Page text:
The Late Cretaceous (100.5–66 Ma) is a good place to look for historical climate change – natural climate change – because us humans weren’t around to be blamed for that so theoretically, there’s nothing to argue about. At that time, basaltic lava erupted through the boundaries of the tectonic plates that ran under the Pacific and Atlantic oceans, and in other places there were huge volcanic eruptions of sulphur dioxide and carbon dioxide – some of which was absorbed by the ocean, but also fair amount that escaped into the atmosphere. At this time, the concentration of carbon dioxide in the atmosphere is thought to have been between 4 and 18 times our current levels.

Now, carbon dioxide along with other greenhouse gases such as methane, and even water vapour, they’re kind of like coiled springs of energy. They vibrate when they absorb infrared radiation, and likely will spit that radiation back out for it to be absorbed elsewhere. Effectively, this cycle of absorption-emission-absorption forms a blanket – the greenhouse effect – that holds on to the heat near the Earth’s surface and keeps us toasty; we do need to keep warm somehow, so we don’t all freeze to death, just… not to the excess that climate change could potentially bring.

One theory scientists propose happening at the end of the Cretaceous, was that oceanic anoxic events contributed to a regulation of the Earth’s atmosphere – a natural, self-regulating process. Organic matter got ‘locked away’ in black shales, effectively scrubbing carbon dioxide from the ocean and storing it away where it couldn’t be used. And as the carbon dioxide in the ocean was depleted, more of it was absorbed from the atmosphere, bringing atmospheric carbon dioxide concentration levels back down. Nature is good, nature is wise; most of it, anyway.

So what’s the problem with climate change currently?

Historically, as mentioned above, there have been periods of high and low carbon dioxide concentration in the atmosphere – you can see it in peaks and troughs here. But on the first of June 2017, the Keeling Curve compiling data from the Mauna Loa Observatory showed we’d reached 409ppm which is essentially considered a recipe for disaster. Think of it like this: that natural, self-regulating process we saw back in the Cretaceous still takes place today. The ocean absorbs vast amounts of carbon dioxide from the atmosphere. But if global temperatures increase, that’s going to heat the oceans and slow down its circulation. And if ocean circulation slows down, surface water will become saturated with carbon dioxide, and the oceans as a whole will slow their carbon dioxide uptake. Negative feedback systems? Well, this would be it.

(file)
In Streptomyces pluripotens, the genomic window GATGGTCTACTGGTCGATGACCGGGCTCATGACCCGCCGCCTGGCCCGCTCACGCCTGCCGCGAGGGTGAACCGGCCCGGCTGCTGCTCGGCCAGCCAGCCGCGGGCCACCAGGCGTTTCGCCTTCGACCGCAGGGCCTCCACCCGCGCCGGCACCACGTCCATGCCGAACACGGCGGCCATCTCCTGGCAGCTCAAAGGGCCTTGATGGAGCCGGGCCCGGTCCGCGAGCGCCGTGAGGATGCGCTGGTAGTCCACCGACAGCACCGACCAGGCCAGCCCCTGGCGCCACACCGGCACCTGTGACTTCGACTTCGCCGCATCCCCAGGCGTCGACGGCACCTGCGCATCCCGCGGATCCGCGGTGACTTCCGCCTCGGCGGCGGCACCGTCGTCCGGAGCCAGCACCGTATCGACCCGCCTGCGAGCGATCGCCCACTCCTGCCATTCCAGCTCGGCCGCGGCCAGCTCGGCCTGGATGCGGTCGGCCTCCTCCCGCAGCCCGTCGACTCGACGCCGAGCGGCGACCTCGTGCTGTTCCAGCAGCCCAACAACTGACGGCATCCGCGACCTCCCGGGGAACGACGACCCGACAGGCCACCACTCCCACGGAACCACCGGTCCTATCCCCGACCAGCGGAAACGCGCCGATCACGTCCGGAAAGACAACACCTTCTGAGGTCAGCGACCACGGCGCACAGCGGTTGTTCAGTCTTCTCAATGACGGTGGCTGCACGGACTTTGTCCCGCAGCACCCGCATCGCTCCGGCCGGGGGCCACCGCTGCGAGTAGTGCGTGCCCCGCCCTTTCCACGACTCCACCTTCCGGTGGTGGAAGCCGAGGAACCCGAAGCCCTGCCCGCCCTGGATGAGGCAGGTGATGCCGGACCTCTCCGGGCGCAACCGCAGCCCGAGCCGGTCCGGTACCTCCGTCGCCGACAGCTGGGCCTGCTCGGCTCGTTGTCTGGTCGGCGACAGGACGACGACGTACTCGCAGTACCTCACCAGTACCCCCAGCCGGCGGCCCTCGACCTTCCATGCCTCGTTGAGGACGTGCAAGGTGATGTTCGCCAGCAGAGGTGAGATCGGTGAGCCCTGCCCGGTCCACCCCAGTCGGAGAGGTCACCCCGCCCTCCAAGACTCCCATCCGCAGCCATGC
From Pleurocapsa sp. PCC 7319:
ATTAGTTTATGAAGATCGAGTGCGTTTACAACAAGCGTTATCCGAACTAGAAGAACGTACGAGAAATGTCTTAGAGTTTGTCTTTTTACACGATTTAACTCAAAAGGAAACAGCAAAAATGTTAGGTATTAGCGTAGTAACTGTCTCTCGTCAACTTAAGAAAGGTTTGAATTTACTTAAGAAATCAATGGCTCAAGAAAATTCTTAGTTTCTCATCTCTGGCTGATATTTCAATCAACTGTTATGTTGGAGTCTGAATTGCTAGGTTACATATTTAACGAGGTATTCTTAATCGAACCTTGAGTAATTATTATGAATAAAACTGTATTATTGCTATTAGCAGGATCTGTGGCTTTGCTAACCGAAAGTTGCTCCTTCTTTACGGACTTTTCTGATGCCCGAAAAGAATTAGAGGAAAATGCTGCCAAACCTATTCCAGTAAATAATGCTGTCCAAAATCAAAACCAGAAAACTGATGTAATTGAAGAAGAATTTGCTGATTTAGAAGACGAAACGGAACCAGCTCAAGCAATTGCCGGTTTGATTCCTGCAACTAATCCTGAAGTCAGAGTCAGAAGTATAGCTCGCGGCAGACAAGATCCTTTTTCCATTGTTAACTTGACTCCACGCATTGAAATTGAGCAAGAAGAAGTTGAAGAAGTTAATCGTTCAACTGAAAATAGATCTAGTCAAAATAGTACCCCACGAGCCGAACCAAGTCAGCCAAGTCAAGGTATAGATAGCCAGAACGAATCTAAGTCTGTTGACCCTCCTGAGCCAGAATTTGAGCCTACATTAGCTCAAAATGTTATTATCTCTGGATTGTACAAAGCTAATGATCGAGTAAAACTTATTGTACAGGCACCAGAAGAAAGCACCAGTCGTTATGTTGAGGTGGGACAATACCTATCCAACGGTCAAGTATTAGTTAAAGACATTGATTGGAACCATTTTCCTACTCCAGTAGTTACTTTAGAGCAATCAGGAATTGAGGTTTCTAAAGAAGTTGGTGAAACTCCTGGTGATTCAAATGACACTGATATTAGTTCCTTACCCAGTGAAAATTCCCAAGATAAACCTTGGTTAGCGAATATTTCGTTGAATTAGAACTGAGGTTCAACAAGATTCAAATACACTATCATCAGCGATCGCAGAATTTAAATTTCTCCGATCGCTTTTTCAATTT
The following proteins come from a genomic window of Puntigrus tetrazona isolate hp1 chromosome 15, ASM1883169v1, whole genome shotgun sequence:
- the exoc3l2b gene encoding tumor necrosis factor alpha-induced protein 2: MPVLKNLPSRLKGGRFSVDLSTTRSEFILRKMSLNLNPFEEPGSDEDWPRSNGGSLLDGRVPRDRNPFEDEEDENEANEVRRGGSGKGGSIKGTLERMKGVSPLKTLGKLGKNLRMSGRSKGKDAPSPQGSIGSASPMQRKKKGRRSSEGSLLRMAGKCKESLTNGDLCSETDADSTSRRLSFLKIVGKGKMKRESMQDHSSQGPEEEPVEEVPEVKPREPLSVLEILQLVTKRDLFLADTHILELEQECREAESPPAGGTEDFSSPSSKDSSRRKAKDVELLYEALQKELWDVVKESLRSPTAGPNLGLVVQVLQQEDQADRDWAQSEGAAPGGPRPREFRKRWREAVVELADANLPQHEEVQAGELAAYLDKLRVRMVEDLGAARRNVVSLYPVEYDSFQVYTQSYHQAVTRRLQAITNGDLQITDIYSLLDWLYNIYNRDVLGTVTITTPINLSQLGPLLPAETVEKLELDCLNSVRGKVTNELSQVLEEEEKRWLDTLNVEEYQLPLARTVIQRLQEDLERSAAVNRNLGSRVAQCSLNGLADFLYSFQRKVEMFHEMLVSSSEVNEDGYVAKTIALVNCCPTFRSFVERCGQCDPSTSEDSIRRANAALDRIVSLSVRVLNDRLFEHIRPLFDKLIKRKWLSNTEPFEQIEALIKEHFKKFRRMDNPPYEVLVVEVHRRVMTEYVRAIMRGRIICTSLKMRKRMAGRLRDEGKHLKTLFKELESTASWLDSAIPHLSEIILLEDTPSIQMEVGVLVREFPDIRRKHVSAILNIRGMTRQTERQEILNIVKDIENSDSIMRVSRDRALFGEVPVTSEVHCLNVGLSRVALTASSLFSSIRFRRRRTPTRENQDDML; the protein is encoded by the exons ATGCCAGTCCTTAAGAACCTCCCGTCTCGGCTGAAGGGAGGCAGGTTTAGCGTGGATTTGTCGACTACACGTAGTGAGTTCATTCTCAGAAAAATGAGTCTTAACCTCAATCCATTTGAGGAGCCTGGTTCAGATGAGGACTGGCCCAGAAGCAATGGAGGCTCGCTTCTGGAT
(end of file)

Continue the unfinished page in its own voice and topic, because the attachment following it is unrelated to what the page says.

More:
So heres some theories of what climate change will bring us. We’ve got the melting of ice caps which everyone already knows about. Won’t impact you? How lovely; tell that to members of AOSIS, a coalition of small islands and low-lying coastal areas predicted to be hit hardest if sea levels rise what’s really, just a tiny amount. These places are at risk of inundation, or total annihilation. And we all might be at the mercy of worsening storms, harsher tornados, higher risks of tsunamis, exacerbated El Niño effects as well as La Niña; you’ve heard all the apocalyptic theories that have been proposed over the years, but they’re not just things out of disaster stories, we’ve already seen some of the effects already start happening.

Climate change doesn’t just mean we all get a bit of a sun tan. It means shifting of habitats and therefore to biodiversity, changes to agricultural methods, scarcer freshwater sources, increased vectors that are responsible for the spread of diseases, such as malaria. Changes in food supply, worsening air pollution, which in turn lead to health problems… this list is endless, there’s not a facet of our lives that wouldn’t be impacted in some way.